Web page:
Ragini, a student of MA English, told The Print, “Earlier, students only had to pay a refundable deposit of Rs 5,000 and then Rs 2,000-3,000 for the mess food. Now, the university wants to charge the students for everything and is not providing any subsidised water or electricity. Students will now have to pay close to Rs 30,000 a semester, excluding the mess fees and other provisions.”
Additionally, almost 40 Tibetan refugee students residing in India who cleared the Jawaharlal Nehru University Entrance Examination (JNUEE) this year could not take admission because of a steep fee hike. Under JNU's new fee policy for international students for the in-absentia category, the fee for courses in Science Disciplines was raised from $850 (including incidental charges) to $1700 (including incidental charges) per semester.
The fee for courses in Humanities and Social Science was raised from $600 (including incidental charges) to $1200 (including incidental charges) per semester. For foreign students who reside in India and take admission through JNUEE (which is a computer-based test), the fee for courses in Science Disciplines and Humanities and Social Science was raised from $100 (plus Rs 250 incidental charges per semester) to $1700 and $1200 (including incidental charges) per semester, respectively.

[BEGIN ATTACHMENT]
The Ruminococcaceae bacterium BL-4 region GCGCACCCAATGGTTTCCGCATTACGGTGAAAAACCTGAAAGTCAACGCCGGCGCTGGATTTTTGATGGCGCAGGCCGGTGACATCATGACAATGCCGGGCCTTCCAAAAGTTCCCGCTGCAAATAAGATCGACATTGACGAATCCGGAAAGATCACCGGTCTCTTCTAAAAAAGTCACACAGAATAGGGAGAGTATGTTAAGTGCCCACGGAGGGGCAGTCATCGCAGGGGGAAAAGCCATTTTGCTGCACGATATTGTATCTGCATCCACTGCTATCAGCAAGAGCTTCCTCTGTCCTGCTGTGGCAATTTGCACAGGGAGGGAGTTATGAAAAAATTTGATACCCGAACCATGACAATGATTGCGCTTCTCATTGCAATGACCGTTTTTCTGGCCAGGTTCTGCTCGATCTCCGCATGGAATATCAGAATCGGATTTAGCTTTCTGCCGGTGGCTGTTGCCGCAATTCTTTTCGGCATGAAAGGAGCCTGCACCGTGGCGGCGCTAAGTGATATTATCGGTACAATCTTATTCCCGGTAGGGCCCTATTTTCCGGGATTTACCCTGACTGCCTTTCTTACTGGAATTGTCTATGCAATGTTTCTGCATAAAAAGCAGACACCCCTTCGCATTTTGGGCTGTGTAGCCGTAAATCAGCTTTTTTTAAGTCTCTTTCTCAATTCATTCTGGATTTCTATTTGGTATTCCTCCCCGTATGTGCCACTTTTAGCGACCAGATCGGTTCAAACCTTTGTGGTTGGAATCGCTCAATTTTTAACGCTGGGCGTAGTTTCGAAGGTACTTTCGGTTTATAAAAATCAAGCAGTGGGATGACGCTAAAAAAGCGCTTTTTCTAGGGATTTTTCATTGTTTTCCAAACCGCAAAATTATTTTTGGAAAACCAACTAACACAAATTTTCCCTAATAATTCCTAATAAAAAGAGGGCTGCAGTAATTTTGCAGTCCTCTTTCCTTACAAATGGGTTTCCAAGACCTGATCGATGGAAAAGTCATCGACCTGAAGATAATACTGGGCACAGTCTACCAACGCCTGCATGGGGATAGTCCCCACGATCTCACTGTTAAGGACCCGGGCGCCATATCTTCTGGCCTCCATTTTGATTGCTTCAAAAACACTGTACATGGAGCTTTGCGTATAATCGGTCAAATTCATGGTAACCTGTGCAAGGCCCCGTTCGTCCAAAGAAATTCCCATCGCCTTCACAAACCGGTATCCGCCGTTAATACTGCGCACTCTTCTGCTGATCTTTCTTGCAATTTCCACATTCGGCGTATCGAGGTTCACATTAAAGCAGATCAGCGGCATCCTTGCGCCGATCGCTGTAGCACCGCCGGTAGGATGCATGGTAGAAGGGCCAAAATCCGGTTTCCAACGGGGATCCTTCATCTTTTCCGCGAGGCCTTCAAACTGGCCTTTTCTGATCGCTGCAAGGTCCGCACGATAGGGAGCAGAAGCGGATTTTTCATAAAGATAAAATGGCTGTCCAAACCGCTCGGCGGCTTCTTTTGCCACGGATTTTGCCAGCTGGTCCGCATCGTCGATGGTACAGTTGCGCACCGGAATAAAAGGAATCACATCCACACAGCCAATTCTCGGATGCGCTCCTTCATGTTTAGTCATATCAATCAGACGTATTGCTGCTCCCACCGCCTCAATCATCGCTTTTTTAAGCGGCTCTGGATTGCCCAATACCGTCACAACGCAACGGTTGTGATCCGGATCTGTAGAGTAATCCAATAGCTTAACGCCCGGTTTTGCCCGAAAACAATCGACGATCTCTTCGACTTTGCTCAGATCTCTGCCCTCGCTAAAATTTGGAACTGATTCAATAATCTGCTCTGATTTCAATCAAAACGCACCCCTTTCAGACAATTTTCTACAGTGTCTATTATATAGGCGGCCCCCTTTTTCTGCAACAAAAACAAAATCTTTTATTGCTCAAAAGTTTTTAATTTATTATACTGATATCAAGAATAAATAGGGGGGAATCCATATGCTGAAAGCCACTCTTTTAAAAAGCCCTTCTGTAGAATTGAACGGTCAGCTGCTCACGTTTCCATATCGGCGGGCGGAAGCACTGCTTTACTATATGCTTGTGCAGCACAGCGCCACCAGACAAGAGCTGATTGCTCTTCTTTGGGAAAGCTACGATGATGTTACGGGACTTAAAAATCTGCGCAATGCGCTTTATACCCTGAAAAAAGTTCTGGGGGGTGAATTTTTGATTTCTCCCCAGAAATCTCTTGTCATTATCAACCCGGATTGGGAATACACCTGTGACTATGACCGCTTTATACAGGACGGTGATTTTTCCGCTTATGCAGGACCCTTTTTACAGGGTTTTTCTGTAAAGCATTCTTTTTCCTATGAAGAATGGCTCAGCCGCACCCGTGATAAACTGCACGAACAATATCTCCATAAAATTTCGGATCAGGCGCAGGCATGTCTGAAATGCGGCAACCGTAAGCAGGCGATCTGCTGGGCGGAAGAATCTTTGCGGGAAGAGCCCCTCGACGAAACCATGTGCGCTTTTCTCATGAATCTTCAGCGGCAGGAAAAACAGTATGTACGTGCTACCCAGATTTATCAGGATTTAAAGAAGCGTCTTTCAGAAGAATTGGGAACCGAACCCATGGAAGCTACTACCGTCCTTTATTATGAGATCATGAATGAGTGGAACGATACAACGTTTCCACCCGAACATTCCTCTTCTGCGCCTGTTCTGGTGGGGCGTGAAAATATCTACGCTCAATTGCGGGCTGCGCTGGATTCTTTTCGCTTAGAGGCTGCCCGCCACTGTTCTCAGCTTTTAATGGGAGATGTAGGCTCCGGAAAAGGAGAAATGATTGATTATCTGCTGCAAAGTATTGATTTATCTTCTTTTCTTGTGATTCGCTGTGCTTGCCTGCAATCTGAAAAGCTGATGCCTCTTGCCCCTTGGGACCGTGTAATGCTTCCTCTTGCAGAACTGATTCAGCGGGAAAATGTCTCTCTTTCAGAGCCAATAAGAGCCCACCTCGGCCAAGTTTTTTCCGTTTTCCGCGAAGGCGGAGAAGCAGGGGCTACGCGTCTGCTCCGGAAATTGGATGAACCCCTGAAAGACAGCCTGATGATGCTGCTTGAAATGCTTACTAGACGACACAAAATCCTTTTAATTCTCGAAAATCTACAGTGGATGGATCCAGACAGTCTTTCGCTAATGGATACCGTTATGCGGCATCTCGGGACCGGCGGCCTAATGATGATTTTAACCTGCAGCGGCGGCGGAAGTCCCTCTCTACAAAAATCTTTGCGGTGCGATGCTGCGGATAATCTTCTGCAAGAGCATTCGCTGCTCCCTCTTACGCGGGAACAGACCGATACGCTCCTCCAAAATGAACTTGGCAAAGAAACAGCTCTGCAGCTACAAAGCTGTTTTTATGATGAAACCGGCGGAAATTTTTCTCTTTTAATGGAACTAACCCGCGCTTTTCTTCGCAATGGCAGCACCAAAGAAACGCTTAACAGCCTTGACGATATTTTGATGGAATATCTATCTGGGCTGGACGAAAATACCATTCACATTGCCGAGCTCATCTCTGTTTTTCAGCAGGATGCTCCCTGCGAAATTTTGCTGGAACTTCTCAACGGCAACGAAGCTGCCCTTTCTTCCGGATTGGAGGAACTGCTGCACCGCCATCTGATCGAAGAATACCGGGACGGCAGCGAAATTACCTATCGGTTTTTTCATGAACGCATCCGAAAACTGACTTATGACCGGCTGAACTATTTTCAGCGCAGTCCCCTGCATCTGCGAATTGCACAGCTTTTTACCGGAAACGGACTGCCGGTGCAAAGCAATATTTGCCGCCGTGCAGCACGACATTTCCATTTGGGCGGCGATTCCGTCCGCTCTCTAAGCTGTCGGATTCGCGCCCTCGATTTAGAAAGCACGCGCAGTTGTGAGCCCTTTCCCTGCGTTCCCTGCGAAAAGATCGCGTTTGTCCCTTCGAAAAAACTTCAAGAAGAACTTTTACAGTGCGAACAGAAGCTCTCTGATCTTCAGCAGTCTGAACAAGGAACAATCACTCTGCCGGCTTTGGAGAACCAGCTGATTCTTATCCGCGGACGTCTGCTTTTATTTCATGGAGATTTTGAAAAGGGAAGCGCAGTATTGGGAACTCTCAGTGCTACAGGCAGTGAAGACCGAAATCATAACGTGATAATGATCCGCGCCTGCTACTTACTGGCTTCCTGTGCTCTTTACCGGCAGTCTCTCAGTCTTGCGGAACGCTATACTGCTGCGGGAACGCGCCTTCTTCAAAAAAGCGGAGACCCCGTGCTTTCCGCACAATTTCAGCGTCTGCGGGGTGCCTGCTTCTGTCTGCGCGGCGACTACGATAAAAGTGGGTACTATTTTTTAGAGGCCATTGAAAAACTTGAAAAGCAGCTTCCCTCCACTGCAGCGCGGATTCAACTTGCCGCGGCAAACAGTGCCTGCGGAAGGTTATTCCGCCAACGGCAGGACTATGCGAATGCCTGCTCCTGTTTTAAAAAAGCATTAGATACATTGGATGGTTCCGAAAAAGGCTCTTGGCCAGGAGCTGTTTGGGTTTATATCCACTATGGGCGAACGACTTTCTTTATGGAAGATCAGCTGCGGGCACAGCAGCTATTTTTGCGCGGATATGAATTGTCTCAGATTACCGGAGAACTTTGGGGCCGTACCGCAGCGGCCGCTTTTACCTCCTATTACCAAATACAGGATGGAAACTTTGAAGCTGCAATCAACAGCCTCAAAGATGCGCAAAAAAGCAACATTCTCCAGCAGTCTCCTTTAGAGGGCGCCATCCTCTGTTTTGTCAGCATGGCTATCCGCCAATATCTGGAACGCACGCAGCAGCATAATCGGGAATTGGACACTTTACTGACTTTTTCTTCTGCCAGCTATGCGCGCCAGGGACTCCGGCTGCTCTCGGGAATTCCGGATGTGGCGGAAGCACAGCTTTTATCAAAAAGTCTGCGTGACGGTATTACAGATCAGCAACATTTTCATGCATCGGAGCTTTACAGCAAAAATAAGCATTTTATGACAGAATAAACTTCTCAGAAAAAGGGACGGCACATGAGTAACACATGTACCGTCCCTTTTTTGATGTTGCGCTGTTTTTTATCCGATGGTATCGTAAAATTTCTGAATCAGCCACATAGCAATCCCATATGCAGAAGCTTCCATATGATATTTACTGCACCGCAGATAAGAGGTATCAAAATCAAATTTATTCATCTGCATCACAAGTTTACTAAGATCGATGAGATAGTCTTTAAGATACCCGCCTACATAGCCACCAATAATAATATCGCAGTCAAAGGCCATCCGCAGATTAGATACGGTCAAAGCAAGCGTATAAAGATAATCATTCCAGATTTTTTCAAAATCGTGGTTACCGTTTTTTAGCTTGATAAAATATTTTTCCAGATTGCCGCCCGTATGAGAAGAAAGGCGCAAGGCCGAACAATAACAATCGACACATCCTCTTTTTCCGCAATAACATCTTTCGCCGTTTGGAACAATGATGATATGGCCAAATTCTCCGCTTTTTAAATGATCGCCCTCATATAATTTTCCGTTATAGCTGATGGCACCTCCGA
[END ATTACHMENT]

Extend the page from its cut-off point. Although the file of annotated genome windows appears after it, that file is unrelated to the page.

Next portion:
Still remember the initial semesters when mess would be closed on certain festivals & many of us would worry for dinner coz JNU's cheap dhabas too were too much for us. Thanks to subsidised mess food and MCM scholarship, I could study to be a taxpayer. #JNUProtest
— Shahnawaz شاہ نواز (@shahnawazk) November 11, 2019
You can’t understand JNU, the way I couldn’t understand before I took admission here and came to know that parents of my batchmates were golgappa sellers,daily labourers, sanitary workers etc.
You can’t imagine their struggle stories & that’s why you can’t understand #jnuprotest